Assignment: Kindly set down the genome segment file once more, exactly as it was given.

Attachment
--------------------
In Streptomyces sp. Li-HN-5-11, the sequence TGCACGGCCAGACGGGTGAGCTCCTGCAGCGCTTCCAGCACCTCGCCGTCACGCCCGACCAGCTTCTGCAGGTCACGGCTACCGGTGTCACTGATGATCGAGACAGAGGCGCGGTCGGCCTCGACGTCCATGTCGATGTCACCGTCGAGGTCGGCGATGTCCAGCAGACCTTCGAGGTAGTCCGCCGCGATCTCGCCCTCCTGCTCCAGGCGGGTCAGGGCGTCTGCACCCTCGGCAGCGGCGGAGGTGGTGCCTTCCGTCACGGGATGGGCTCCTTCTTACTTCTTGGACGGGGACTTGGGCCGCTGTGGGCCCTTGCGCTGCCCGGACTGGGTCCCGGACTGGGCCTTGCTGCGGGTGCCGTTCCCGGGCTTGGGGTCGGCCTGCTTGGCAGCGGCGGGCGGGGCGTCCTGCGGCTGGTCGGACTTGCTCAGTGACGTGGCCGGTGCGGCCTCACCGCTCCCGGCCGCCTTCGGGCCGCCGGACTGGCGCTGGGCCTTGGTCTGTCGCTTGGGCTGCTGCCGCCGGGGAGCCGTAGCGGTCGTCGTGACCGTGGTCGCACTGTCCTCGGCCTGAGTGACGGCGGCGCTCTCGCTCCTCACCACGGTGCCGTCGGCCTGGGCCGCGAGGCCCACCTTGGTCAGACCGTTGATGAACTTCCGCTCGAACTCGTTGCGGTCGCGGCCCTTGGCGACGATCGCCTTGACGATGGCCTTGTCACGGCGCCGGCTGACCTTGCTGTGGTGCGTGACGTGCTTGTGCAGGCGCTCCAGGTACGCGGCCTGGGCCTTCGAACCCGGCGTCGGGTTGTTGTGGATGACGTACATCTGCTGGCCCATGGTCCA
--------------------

In Streptomyces sp. Li-HN-5-11, the sequence TGCACGGCCAGACGGGTGAGCTCCTGCAGCGCTTCCAGCACCTCGCCGTCACGCCCGACCAGCTTCTGCAGGTCACGGCTACCGGTGTCACTGATGATCGAGACAGAGGCGCGGTCGGCCTCGACGTCCATGTCGATGTCACCGTCGAGGTCGGCGATGTCCAGCAGACCTTCGAGGTAGTCCGCCGCGATCTCGCCCTCCTGCTCCAGGCGGGTCAGGGCGTCTGCACCCTCGGCAGCGGCGGAGGTGGTGCCTTCCGTCACGGGATGGGCTCCTTCTTACTTCTTGGACGGGGACTTGGGCCGCTGTGGGCCCTTGCGCTGCCCGGACTGGGTCCCGGACTGGGCCTTGCTGCGGGTGCCGTTCCCGGGCTTGGGGTCGGCCTGCTTGGCAGCGGCGGGCGGGGCGTCCTGCGGCTGGTCGGACTTGCTCAGTGACGTGGCCGGTGCGGCCTCACCGCTCCCGGCCGCCTTCGGGCCGCCGGACTGGCGCTGGGCCTTGGTCTGTCGCTTGGGCTGCTGCCGCCGGGGAGCCGTAGCGGTCGTCGTGACCGTGGTCGCACTGTCCTCGGCCTGAGTGACGGCGGCGCTCTCGCTCCTCACCACGGTGCCGTCGGCCTGGGCCGCGAGGCCCACCTTGGTCAGACCGTTGATGAACTTCCGCTCGAACTCGTTGCGGTCGCGGCCCTTGGCGACGATCGCCTTGACGATGGCCTTGTCACGGCGCCGGCTGACCTTGCTGTGGTGCGTGACGTGCTTGTGCAGGCGCTCCAGGTACGCGGCCTGGGCCTTCGAACCCGGCGTCGGGTTGTTGTGGATGACGTACATCTGCTGGCCCATGGTCCA